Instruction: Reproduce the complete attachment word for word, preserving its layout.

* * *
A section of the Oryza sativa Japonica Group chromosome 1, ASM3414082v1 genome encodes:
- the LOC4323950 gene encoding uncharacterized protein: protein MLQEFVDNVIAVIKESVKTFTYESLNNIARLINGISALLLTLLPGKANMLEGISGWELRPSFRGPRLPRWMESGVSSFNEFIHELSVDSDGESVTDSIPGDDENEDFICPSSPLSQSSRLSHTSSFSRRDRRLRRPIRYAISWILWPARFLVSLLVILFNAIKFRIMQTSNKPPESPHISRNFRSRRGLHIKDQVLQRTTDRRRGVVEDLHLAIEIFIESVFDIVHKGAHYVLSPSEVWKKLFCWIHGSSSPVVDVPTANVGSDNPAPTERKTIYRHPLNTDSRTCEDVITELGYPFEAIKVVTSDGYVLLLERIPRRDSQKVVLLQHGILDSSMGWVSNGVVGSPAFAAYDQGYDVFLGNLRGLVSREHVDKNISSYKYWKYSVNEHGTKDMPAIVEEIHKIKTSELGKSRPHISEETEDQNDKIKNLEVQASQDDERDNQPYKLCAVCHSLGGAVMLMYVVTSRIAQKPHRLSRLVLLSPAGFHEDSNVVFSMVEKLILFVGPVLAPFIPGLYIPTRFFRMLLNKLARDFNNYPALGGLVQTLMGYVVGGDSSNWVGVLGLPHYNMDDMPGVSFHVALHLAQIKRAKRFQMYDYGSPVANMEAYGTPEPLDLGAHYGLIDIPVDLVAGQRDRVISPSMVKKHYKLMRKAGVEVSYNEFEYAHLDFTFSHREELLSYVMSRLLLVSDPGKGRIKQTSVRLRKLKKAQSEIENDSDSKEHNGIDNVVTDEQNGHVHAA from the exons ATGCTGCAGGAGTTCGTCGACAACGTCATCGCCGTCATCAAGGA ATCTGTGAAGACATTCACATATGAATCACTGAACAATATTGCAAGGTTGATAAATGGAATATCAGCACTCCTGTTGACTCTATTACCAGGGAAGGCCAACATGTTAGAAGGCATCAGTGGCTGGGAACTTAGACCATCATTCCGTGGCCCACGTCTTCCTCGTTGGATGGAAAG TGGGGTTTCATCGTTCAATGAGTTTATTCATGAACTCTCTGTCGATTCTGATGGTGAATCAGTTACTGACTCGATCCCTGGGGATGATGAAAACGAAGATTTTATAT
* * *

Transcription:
A section of the Oryza sativa Japonica Group chromosome 1, ASM3414082v1 genome encodes:
- the LOC4323950 gene encoding uncharacterized protein: protein MLQEFVDNVIAVIKESVKTFTYESLNNIARLINGISALLLTLLPGKANMLEGISGWELRPSFRGPRLPRWMESGVSSFNEFIHELSVDSDGESVTDSIPGDDENEDFICPSSPLSQSSRLSHTSSFSRRDRRLRRPIRYAISWILWPARFLVSLLVILFNAIKFRIMQTSNKPPESPHISRNFRSRRGLHIKDQVLQRTTDRRRGVVEDLHLAIEIFIESVFDIVHKGAHYVLSPSEVWKKLFCWIHGSSSPVVDVPTANVGSDNPAPTERKTIYRHPLNTDSRTCEDVITELGYPFEAIKVVTSDGYVLLLERIPRRDSQKVVLLQHGILDSSMGWVSNGVVGSPAFAAYDQGYDVFLGNLRGLVSREHVDKNISSYKYWKYSVNEHGTKDMPAIVEEIHKIKTSELGKSRPHISEETEDQNDKIKNLEVQASQDDERDNQPYKLCAVCHSLGGAVMLMYVVTSRIAQKPHRLSRLVLLSPAGFHEDSNVVFSMVEKLILFVGPVLAPFIPGLYIPTRFFRMLLNKLARDFNNYPALGGLVQTLMGYVVGGDSSNWVGVLGLPHYNMDDMPGVSFHVALHLAQIKRAKRFQMYDYGSPVANMEAYGTPEPLDLGAHYGLIDIPVDLVAGQRDRVISPSMVKKHYKLMRKAGVEVSYNEFEYAHLDFTFSHREELLSYVMSRLLLVSDPGKGRIKQTSVRLRKLKKAQSEIENDSDSKEHNGIDNVVTDEQNGHVHAA from the exons ATGCTGCAGGAGTTCGTCGACAACGTCATCGCCGTCATCAAGGA ATCTGTGAAGACATTCACATATGAATCACTGAACAATATTGCAAGGTTGATAAATGGAATATCAGCACTCCTGTTGACTCTATTACCAGGGAAGGCCAACATGTTAGAAGGCATCAGTGGCTGGGAACTTAGACCATCATTCCGTGGCCCACGTCTTCCTCGTTGGATGGAAAG TGGGGTTTCATCGTTCAATGAGTTTATTCATGAACTCTCTGTCGATTCTGATGGTGAATCAGTTACTGACTCGATCCCTGGGGATGATGAAAACGAAGATTTTATAT